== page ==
Given the terrifying tales coming out of Ohio’s Lake Erie Correctional Facility, states should get as far away as possible from the Corrections Corporation of America‘s (CCA) latest get-rich-off-imprisonment scheme: purchasing and running public prisons.
CCA launched this scheme one year ago, with the first private purchase of a state prison anywhere in the country. Following their purchase of Lake Erie, CCA officials wrote a bold letter to 48 governors stating that this was only the beginning – that states would line up to sell public prisons to turn a quick dime.
I’ve seen the damage the scheme has done to a community in northeastern Ohio, and I have a message for the states CCA is likely to subject to its big sales pitch: run away as fast as possible. CCA’s track record over the last year at Lake Erie amounts to an across-the board failure: burdening the local community, failing to control the escalation of dangerous conditions within prison walls, all the while ratcheting up costs despite big promises of efficiency. Let me walk you through a few of CCA’s failures.
CCA took control of Lake Erie Correctional Facility on January 1, 2012, and the problems started almost immediately. Officials in Conneaut, Ohio – where the prison is located – were surprised to learn they may be on the hook for policing the facility because state law prohibited the highway patrol from so investigating crimes in this no-longer-state-owned building. Conneaut taxpayers were not keen on CCA and the state passing the financial burden onto them, and despite the community successfully lobbying the state to change this law last year, Conneaut is still saddled with increased responsibility for policing Lake Erie.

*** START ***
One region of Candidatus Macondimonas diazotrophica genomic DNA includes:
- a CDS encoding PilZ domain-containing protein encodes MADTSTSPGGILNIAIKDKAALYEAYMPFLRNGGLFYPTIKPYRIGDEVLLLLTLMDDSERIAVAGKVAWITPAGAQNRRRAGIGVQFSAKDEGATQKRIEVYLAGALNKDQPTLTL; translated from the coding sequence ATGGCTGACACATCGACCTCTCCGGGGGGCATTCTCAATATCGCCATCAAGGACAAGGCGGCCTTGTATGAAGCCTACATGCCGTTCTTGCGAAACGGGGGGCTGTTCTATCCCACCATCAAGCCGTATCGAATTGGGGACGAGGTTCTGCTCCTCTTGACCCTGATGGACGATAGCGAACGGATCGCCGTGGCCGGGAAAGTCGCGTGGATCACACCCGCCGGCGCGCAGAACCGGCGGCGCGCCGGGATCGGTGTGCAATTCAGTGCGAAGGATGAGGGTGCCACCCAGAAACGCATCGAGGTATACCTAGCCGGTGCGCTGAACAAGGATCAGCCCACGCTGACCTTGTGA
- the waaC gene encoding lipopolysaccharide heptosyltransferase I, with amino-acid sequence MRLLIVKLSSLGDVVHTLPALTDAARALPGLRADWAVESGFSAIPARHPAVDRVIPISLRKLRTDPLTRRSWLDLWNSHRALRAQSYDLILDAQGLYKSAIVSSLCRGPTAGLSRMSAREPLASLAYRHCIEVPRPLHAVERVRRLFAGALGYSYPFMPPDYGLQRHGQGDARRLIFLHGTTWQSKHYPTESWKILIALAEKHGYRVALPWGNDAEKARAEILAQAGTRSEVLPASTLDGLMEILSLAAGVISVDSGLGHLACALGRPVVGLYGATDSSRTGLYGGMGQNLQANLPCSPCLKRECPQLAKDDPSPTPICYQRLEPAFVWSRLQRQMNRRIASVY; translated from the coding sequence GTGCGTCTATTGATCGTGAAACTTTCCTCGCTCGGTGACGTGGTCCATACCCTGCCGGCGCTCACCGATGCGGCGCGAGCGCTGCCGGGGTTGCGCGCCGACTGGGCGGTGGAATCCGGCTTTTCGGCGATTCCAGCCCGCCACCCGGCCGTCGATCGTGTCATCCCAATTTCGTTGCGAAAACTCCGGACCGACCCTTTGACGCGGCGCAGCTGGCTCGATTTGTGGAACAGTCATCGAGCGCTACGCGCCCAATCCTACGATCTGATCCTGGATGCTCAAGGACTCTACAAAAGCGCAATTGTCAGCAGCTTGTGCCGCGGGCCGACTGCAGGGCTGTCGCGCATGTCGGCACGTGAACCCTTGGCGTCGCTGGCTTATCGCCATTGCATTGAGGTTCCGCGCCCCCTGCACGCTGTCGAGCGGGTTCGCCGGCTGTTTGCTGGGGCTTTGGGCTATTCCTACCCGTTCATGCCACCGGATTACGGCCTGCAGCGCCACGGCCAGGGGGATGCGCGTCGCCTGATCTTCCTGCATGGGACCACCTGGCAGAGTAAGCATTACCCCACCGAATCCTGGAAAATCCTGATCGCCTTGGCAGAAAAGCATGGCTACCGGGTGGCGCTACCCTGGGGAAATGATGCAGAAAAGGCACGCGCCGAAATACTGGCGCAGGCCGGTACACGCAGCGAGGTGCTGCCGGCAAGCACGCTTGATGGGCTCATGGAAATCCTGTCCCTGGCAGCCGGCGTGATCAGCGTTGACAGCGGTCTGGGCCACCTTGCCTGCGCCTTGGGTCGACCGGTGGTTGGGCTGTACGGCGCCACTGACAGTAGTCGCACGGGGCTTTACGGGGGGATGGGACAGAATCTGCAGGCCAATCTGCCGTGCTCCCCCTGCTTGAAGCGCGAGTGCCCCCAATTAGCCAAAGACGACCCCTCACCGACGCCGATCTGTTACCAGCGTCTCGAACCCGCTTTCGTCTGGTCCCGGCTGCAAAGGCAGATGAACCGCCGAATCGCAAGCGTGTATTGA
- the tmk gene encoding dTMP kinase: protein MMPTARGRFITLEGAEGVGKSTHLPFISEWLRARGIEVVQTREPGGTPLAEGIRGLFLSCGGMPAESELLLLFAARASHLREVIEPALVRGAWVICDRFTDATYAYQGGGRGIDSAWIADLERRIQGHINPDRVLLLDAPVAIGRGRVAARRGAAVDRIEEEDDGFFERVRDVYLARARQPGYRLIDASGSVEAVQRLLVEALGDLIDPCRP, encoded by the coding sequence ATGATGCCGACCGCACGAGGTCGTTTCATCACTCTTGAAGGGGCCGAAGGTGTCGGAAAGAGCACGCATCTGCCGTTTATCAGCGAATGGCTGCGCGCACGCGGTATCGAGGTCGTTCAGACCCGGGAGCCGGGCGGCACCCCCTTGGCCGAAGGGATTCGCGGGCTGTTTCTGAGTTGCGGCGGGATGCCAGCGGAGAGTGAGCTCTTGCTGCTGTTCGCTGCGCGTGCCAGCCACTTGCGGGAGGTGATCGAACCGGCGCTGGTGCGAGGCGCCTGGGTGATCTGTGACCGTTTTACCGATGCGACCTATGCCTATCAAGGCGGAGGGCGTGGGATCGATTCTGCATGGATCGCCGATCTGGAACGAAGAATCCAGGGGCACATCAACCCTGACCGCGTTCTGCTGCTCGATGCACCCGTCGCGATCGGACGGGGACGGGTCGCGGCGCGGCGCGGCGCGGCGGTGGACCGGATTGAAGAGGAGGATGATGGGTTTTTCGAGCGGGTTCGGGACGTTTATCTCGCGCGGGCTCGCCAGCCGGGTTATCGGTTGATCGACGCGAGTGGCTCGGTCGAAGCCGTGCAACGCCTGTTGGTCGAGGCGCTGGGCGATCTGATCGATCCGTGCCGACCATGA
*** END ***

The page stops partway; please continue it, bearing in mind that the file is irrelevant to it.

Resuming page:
Unfortunately, this is not where the problems end.
In September 2012, the Ohio Department of Rehabilitation and Corrections (ODRC) released its first internal audit report. If this was CCA’s first report card, let’s just say they would need to repeat the semester. The compliance rating plummeted from the 97.3% compliance rating the prison achieved when publicly-owned to 66.7%. Auditors found outrageous violations like prisoners being forced to use plastic bags for defecation and cups for urination because they had no running water for toilets. Basic conditions were heinous, with black mold, standing water, and spoiled food found throughout the prison. Perhaps even more troubling were reports that the medical department is grossly understaffed and many prisoners go untreated.
CCA attempted to cover up its terrible audit by inviting the state back in November 2012. The updated audit found many of the conditions improved – staff cleaned the black mold and replaced broken water fountains. However, the major problems like severe overcrowding, expanded use of solitary confinement, and inadequate medical care were simply left as “pending” – a polite governmental term for “not done.”
These conditions are resulting in very real problems for the prisoners and corrections officers at the facility. Only a few days after CCA released the new audit report, a prisoner died of a suspected drug overdose. This death underscores a growing problem within the prison: drugs, alcohol and other contraband are rampant throughout the facility. Conneaut police reported they fielded 248 calls regarding the prison this year, compared to only 157 over the past ten years combined.
The situation has deteriorated to the point that city police have had to set up a nightly patrol of the perimeter of the prison to apprehend people tossing contraband over the fence. Conneaut City Councilman Neil LaRusch pleaded with state officials to help the city patrol as it was costing taxpayers significantly more money.
Of course, CCA doesn’t want the people in Ohio or the 48 governors to pay attention to that. They recently announced that the prison now has accreditation from the American Correctional Association. What they failed to mention is that only a few days before the announcement, a fight broke out in the prison involving dozens of inmates – resulting in shattered windows, a prisoner with a broken leg, a prison-wide lockdown, and 39 prisoners transferred to a state prison because CCA could no longer handle them.
It’s obvious that the divide between CCA’s spin and reality is growing. If states were unsure if selling their prison to a private corporation was a bad idea before, the rapid decline of Ohio’s privately-owned prison should be proof enough that this is just a bad idea.